• Census 2020. Mr Dirlam shared that he had received an initial data dump from the state with all its census information. After downloading multiple large files that contained 575K rows in spreadsheets Dirlam was able to provide some rough numbers to the legislators, emphasis on rough:
    • Allegany County lost 2,490 residents, a 5% population loss
    • 5 towns increased population with Centerville as the biggest winner: 107 people, a 13% increase
    • Oil Springs Reservation had a 600% increase in population. There was previously only one resident and now there are seven
    • 24 towns lost population with West Almond as the biggest loser by percentage: 18% which is roughly 60 people. Wellsville had the largest numerical loss of 333.
    • Within legislative districts, District 1, Angelica, Belfast, Caneadea, Centerville, Granger, Hume, Rushford, is the largest and District 4, Wellsville and Andover, is the smallest.
    • Dirlam noted some changes made to special housing data, such as college students, nursing homes, and correctional facilities.
    • Great surprise was noted in that the report showed a loss of 2,686 housing units in the county. Dirlam was unsure how this happened and theorized it was most likely due to changes in labels and definitions of “housing units”. This will perhaps become more clear as the data sets are further analyzed and contextualized.
    • Dirlam stressed that all this data is preliminary, stating that NYS is expected to release a “cleaned up” version in late September, making special note that the data should be easier to read and without the “nightmare tables” he had to download.
    • Ms Root (3) asked where these reports will be posted and Dirlam indicated they would be up on the Planning Board’s site.
  • Gretchen Hanchett, Director of the Greater Allegany County Chamber of Commerce, wasn’t present but sent in a report and board member Rod Biehler in her stead. Biehler highlighted participation in Fresh Air Adventures and WNY Destination Guides and the interest they’ve generated in our county. The “Wild Souls, Wild Places” ad campaign is almost ready to release six to eight 30 second tourism videos with assistance provided by Nick Davis of Genesee Valley Media. After answering some questions from Ms Hopkins regarding marketing Mr Biehler concluded that “Gretchen and Steve have done one heck of a job!”
  • Next was Craig Clark of the IDA with some good news: for the first time since he’s been involved in the IDA they’ve been receiving lots of inquiries through Empire State Development and other entities. While there’s no guarantee something will come of every request, the fact alone is noteworthy. Currently there is potential for some greenhouses, small manufacturing, and a possible call and distribution center. Clark noted there were also international companies looking at Allegany County. Recently, Clark has done two walkthroughs at the Wellsville Business Park with a potential tenant, noting “things are picking up”.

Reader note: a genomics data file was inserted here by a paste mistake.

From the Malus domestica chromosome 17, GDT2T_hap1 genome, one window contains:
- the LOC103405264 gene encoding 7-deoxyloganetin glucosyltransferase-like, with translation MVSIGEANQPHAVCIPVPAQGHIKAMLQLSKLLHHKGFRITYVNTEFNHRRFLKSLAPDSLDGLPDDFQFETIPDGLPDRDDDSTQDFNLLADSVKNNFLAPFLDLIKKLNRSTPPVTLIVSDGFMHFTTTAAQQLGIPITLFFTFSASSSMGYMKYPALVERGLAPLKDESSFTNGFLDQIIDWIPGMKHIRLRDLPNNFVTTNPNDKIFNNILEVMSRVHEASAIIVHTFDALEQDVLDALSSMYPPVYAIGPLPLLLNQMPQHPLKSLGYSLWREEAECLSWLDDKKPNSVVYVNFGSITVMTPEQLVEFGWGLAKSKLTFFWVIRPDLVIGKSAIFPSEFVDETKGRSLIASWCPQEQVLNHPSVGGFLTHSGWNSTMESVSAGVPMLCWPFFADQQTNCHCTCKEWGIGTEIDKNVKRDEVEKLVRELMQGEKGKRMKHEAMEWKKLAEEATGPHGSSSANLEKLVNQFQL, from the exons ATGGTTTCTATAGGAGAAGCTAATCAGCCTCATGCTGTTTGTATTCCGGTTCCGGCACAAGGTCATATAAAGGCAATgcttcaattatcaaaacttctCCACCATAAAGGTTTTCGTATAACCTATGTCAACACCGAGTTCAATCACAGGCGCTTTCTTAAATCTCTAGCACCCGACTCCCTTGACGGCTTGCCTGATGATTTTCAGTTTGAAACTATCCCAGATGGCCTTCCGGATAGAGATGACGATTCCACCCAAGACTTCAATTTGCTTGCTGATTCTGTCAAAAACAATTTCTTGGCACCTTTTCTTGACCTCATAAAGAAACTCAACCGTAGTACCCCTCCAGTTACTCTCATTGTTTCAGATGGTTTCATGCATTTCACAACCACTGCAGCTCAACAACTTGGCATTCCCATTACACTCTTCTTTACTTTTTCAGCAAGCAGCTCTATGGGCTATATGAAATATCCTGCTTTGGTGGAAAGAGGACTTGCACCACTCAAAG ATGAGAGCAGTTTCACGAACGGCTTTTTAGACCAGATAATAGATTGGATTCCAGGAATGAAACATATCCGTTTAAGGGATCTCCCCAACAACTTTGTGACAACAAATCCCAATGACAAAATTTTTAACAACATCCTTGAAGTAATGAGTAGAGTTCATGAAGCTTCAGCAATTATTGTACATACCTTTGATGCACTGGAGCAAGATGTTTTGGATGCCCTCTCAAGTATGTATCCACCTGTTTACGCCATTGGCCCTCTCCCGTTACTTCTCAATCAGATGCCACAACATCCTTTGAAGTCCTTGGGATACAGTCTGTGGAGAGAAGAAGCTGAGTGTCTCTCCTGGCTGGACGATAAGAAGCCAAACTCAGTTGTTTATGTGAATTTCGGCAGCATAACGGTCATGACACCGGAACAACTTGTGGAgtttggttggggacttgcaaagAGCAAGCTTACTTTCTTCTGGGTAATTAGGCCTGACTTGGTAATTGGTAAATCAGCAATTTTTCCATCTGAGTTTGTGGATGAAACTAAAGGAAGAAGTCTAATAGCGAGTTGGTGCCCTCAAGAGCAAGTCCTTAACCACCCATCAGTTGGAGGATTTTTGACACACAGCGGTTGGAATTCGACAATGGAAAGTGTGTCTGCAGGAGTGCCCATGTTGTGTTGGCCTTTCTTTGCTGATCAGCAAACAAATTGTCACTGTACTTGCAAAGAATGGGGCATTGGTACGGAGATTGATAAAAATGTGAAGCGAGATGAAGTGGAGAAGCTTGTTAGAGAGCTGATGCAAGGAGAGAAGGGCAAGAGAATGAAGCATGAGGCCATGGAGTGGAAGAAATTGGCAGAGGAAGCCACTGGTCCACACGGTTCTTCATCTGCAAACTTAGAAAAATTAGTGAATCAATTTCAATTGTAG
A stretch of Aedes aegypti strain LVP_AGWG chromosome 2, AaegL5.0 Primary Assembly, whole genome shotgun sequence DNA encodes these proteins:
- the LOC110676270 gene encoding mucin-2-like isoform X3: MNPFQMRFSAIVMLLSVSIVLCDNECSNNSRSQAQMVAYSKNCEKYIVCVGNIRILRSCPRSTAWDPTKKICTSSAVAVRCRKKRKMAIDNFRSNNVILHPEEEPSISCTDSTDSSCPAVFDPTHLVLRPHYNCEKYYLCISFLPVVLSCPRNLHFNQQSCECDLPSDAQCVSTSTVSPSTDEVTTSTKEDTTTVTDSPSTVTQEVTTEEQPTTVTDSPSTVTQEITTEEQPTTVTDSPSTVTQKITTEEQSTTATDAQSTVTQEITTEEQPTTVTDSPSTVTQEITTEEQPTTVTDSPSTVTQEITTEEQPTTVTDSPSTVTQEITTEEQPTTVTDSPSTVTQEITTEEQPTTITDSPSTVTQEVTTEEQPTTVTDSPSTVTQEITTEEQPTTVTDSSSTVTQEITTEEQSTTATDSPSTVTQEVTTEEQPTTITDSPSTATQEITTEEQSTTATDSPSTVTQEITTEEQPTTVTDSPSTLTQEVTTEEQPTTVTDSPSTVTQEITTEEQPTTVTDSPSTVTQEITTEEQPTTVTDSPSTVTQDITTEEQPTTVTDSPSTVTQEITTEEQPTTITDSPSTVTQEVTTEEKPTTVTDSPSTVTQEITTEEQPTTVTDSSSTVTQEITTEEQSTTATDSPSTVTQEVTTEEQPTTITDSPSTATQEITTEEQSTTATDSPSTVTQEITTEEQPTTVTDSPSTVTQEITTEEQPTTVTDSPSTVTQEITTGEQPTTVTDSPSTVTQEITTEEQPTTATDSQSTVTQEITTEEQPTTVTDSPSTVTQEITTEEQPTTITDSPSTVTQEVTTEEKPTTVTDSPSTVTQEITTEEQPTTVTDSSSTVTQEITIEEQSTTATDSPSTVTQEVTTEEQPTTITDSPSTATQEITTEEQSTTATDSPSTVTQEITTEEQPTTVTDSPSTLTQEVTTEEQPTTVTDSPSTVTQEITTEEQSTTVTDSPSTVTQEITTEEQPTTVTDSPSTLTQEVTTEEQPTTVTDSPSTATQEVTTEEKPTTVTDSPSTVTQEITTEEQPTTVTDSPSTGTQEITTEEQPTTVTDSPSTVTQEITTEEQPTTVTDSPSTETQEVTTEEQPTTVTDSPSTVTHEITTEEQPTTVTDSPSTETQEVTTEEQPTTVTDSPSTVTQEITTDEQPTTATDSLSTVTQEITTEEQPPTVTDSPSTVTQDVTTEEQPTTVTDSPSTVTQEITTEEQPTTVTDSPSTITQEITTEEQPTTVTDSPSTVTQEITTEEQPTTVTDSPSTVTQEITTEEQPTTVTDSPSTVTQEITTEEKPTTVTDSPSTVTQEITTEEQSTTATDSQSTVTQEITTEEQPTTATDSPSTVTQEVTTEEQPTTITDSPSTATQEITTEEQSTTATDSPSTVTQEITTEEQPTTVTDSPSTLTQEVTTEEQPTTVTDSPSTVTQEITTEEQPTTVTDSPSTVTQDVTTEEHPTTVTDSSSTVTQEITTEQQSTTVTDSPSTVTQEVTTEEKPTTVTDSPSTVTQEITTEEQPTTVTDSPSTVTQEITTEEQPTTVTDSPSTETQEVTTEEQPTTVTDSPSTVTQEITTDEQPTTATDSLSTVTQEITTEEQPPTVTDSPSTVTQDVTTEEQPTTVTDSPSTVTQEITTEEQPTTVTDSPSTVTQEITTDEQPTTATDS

• Green energy projects in Alfred and Hume are still in discussion phases and can move forward when contracts are in place
    • Mr Healy (2) asked for updates on Great Lakes Cheese, is the IDA still pursuing an arrangement with them? Clark has sent the company potential sites but not heard back. Currently the company is still moving forward with their plans for a facility in Franklinville. Mr Healy followed up by asking if a possible upgrade to the electrical system at the Crossroads could be done in an attempt to make the area more appealing in future inquiries. Clark indicated that while a small upgrade was going to be done to accommodate a smaller facility than the Great Lakes Cheese facility would’ve been, it seemed unlikely that a large-scale upgrade would occur without the commitment of a future tenant.
    • The IDA is still in discussions with LC Whitford, owner of the former KMart facility, for potential tenants. The Hydromec facility in Scio is still empty and Clark hasn’t heard any news regarding it.
    • Mr Healy (2) and Mr Decker (2) both spoke on a new building in Friendship to replace the former convenience store,
  • The next big discussion began when Mr Barnes (4) brought up the sale of a house recently renovated by the Allegany County Land Bank. The house is currently listed for $199.5K which aroused concern from Barnes. Was this a practical price for a one-story home on a rundown street? Clark deferred to H Kier Dirlam, County Planning Director, for a response. Dirlam stated, “the purpose of the land bank is to improve neighborhoods and put better things in perhaps than were there before. That site had no house…[it] was an empty lot” This response was peppered with Dirlam and Barnes seeming to talk over one another until Mr Dirlam prevailed in his statement. Dirlam went on to explain that the original plan was to build two houses on the lot in question but because of pricing increases and scheduling conflicts, both the result of COVID, the budget was only able to cover one house. Dirlam concluded that, regardless, the land bank would be selling the property for less than the building costs. From here began a discussion that touched on operating expenses, real market value, and philosophy of government: